The North American Securities Administrators Association (NASAA) has announced that it will implement updates to the Series 63, Series 65 and Series 66 examinations on July 1, 2016.

The changes are aimed at better aligning the skills and knowledge required by professionals in the securities industry.

The new exam outlines are similar to the current exam outlines, but some significant changes have been made.

What has changed?

Series 63                                                         

  1. The weighting of the exam sections has been modified to put more emphasis on the registration of broker-dealers over investment advisers
  2. Several new topics have been added which reflect an emphasis on communications with customers and cyber-security. Specifically, the following topics have been added or amended:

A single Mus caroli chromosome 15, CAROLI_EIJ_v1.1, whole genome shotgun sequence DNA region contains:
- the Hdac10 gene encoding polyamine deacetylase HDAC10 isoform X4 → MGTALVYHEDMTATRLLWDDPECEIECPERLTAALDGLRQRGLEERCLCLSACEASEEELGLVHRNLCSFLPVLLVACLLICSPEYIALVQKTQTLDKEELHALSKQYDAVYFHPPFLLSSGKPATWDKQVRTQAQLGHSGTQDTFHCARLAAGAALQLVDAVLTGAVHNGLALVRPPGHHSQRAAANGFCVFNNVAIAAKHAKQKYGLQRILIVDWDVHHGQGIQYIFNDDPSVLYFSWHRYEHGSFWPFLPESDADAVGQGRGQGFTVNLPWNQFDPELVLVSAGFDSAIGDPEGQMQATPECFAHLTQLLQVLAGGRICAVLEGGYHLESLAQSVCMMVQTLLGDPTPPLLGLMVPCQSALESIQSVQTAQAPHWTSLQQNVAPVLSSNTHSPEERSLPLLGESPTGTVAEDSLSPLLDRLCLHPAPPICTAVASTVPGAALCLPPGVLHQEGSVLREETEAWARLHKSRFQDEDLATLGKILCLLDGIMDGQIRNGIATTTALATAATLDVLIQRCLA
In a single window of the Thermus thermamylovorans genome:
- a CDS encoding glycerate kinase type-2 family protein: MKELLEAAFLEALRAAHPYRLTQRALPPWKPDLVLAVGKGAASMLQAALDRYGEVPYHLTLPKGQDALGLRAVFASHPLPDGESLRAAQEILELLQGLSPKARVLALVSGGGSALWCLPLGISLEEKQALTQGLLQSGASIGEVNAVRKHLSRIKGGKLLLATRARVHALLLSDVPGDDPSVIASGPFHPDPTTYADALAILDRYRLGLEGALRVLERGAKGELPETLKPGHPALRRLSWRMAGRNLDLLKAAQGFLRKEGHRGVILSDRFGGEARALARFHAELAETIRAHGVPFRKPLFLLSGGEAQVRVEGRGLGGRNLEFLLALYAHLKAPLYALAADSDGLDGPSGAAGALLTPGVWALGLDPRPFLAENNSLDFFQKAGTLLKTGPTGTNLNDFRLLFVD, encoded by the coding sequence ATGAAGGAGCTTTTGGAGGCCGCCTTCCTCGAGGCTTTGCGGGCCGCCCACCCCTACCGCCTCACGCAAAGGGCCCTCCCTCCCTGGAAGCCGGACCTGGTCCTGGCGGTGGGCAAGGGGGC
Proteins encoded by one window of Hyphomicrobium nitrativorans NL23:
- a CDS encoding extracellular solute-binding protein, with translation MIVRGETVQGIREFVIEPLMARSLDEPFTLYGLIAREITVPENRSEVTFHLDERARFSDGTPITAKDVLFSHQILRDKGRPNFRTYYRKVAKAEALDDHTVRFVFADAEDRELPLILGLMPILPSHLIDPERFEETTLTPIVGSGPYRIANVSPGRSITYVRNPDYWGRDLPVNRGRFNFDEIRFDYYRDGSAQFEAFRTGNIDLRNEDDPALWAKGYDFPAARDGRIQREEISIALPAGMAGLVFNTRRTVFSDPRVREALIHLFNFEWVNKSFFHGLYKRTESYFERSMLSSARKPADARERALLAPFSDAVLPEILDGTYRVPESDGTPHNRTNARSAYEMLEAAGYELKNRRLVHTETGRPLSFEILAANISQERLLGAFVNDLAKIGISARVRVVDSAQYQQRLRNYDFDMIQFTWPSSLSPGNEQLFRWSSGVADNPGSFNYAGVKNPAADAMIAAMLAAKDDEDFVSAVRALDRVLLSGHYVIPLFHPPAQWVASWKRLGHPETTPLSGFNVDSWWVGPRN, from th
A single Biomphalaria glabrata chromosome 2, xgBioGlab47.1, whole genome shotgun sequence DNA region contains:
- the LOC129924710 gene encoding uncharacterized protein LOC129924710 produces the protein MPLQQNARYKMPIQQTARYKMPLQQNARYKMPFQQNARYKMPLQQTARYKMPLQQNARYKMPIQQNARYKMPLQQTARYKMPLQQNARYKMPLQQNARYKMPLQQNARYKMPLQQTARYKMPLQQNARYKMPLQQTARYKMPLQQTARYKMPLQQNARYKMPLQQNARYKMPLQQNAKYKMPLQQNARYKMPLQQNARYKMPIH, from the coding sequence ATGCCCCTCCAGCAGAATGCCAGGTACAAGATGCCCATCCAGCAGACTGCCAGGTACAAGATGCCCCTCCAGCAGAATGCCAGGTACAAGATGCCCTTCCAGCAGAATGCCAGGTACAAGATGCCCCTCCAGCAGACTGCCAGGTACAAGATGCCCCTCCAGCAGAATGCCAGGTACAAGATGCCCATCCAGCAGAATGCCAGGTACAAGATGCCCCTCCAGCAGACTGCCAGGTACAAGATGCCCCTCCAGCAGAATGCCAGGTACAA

• Exceptions for foreign B-Ds
  • B-D supervision of agents
  • Prospectus delivery requirements
  • Types of customer accounts
  • B-D and agent commissions
  • Cyber-security and data protection
  • Outside securities accounts
  • Due diligence for B-Ds
  • Regulation A amendment
  • Regulation D amendment

Series 65                                                         

  1. The weighting of the exam sections has been modified to put slightly more emphasis on the characteristics of investment vehicles and slightly less emphasis on rules and regulations.
  2. Several new topics have been added which expand the types of investment products and add regulations on electronic communications, cyber-security, pay-to-play and anti-money laundering. Specifically, the following topics have been added or amended:
  • Valuation of equity securities
  • Real estate investments
  • Viatical and life settlements
  • Structured products
  • Commodities and precious metals
  • QDROs
  • High frequency trading
  • Regulation A amendment
  • Regulation D amendment
  • Electronic communications and social media
  • B-D and agent commissions
  • Cyber-security and data protection
  • Pay-to-play rule